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  • Writer's pictureJosh

A Return of the Graceful Masters of Combat

Updated: Jun 25, 2023

MMA fighter art

I've spent a long time being keenly interested in combat sports, having competitively boxed for nearly a decade and having been a fan of all combat sports for over 25 years. In this time I've observed a slow evolution in the quality of these athletes movement. This change in movement styles has followed a change in training styles.

During my competitive years I would study footage of old fighters and in those videos I would notice a smoothness to the movement, a fluidity that I didn't see much in contemporary fighters. Boxers such as Ray Robinson, Pernell Whitaker, Muhammad Ali, Jersey Joe Walcott, and Willie Pep are great examples of this fluid movement. In contrast the contemporary fighters I was watching at the time tended to move in a more stiff and rigid manner. They're style was often more refined in many ways and they were still incredibly strong and skilled athletes, but there was a awkwardness to their movement that I couldn't stop seeing after comparing them to the older fighters.

After spending many years in a number a boxing and martial arts gyms I felt like I had discovered what happened. The older fighters would usually train with techniques like running, jump rope, heavy bag work, calisthenics and sparring. Occasionally you would see other modalities but they were a rarity. The benefit of all this basic training styles in that they are all full body athletic movements. Each one of them helps integrate the body and teach it to act as a single unit. In a sense they were performing athletically functional training regimens.

The more modern athletes, beginning in the 80's moving through to recently had altered the primary training techniques. While still utilizing the old techniques a lot of strength training had been added, and in particular body building style exercises. Body building style exercises do increase strength and they definitely gave the athletes a more muscled physique, but it also made them more stiff and less fluid.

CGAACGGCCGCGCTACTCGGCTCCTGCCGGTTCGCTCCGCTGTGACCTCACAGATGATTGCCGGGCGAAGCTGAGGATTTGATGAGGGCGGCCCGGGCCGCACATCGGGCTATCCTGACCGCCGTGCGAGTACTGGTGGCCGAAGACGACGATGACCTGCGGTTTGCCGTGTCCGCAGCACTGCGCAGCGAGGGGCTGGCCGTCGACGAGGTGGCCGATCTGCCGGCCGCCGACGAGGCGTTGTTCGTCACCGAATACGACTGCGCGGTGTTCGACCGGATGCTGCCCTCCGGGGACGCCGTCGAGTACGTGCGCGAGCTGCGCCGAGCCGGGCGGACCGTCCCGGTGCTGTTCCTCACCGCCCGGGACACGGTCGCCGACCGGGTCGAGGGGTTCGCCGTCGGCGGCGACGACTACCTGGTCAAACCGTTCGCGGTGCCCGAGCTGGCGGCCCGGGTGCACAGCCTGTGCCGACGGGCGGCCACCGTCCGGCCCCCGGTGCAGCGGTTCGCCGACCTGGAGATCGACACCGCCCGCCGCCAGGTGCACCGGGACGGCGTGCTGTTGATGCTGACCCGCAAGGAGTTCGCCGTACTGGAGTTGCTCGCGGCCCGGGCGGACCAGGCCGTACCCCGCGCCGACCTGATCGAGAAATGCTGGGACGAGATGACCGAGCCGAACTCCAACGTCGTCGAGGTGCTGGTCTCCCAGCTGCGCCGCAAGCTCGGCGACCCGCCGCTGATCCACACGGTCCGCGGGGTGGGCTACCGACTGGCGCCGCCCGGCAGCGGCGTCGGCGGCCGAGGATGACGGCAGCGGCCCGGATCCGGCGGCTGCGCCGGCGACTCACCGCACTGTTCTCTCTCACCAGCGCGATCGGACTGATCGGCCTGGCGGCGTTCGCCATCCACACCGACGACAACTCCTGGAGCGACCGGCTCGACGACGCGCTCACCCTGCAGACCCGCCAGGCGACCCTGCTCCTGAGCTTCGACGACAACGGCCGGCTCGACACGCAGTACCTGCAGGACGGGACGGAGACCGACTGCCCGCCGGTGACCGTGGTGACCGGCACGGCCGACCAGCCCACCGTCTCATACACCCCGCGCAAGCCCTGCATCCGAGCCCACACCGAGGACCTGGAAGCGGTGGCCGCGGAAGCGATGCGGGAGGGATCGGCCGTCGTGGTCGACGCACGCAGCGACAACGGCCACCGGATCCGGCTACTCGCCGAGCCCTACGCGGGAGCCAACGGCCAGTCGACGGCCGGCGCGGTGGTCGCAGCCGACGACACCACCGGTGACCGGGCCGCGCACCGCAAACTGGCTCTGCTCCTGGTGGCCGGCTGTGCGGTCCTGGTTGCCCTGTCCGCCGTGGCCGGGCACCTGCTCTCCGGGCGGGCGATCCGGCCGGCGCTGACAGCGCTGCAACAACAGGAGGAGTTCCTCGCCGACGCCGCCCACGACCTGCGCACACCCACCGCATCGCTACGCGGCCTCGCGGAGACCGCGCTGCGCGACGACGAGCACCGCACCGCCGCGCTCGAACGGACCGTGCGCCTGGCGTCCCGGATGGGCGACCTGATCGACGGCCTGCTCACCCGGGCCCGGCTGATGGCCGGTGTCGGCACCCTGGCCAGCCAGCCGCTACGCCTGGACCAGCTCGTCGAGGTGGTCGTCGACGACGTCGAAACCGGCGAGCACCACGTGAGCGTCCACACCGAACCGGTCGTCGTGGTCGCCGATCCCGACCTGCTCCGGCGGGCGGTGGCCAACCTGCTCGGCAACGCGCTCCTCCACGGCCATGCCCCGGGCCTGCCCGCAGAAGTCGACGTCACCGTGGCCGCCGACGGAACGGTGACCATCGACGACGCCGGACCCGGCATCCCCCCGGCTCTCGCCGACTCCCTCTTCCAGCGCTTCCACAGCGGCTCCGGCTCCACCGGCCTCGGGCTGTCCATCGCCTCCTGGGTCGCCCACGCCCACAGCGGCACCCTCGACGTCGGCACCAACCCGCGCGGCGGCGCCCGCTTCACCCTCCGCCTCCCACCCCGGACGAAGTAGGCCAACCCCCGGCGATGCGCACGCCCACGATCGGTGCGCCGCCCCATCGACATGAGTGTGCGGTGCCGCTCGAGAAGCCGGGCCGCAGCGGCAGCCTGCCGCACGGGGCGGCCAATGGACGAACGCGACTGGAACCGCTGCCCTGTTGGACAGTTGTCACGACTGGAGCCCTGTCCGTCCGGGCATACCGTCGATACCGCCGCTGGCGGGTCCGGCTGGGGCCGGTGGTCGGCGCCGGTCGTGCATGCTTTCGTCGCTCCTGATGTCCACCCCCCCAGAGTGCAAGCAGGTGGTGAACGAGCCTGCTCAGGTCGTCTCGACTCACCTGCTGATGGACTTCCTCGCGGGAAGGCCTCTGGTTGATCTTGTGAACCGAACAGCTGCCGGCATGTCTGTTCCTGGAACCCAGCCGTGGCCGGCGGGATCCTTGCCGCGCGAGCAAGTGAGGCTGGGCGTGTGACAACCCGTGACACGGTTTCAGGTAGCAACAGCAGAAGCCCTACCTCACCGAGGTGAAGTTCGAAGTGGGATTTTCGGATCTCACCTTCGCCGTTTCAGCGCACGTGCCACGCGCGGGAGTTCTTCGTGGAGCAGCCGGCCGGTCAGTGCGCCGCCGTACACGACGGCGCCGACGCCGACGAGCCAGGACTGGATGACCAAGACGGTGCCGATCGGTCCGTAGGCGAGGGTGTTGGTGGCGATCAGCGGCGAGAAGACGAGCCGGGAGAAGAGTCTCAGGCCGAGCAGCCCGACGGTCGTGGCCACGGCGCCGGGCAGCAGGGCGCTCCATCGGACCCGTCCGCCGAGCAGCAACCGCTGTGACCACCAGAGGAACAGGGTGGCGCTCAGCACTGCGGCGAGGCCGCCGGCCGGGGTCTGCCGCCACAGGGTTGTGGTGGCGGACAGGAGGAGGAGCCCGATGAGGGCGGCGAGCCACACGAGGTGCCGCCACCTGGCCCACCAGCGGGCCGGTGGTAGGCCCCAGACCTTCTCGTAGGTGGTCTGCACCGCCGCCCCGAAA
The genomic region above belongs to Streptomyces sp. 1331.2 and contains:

Body building techniques often isolate muscles and teach the body to work in a disjointed manner, with the biceps learning to contract independently of the front delts and coracobrachialis muscles of the shoulders. While this will give you impressive looking arms, they will no longer move in sync with each other which is necessary for maximum power and peak athletic potential. Not to mention the increase in injury risk associated with this type of training.

However there has been a more recent evolution in the combat sports once again. Many of the strength training methods tried in the last decades have been sifted through and battle tested. New forms of strength training that incorporate the entire body such as kettlebells, steel mace and clubs, landmine training, and others have begun to gain wide acceptance. While old methods that yielded similar results such as calisthenics and gymnastics training have seen a resurgence. The result is a stronger athlete that is not athletically hindered by their strength training but instead enhanced by it.

Combat athletes are popping up left and right with strength, power, speed and yet exhibiting a grace of movement not seen in decades. Stand out athletes that come to mind include Fedor Emelianko, Floyd Mayweather, Roy Jones Jr, Conor McGregor, Jon Jones, Michael Venom Page, and Vasiliy Lomachenko. All of these athletes and many others have brought back graceful movement and added much more. They are at the pinnacle of the modern combat evolution and leave me excited for what's yet to come in the years ahead.

If your further interested in incorporating more functional training modalities into your combat or martial regimens, check out the book "Ultimate Conditioning for Martial Artists" by Loren Landow. It's chock full of interesting an unique training exercises divided by each individual martial art. Great resource for any martial artist.

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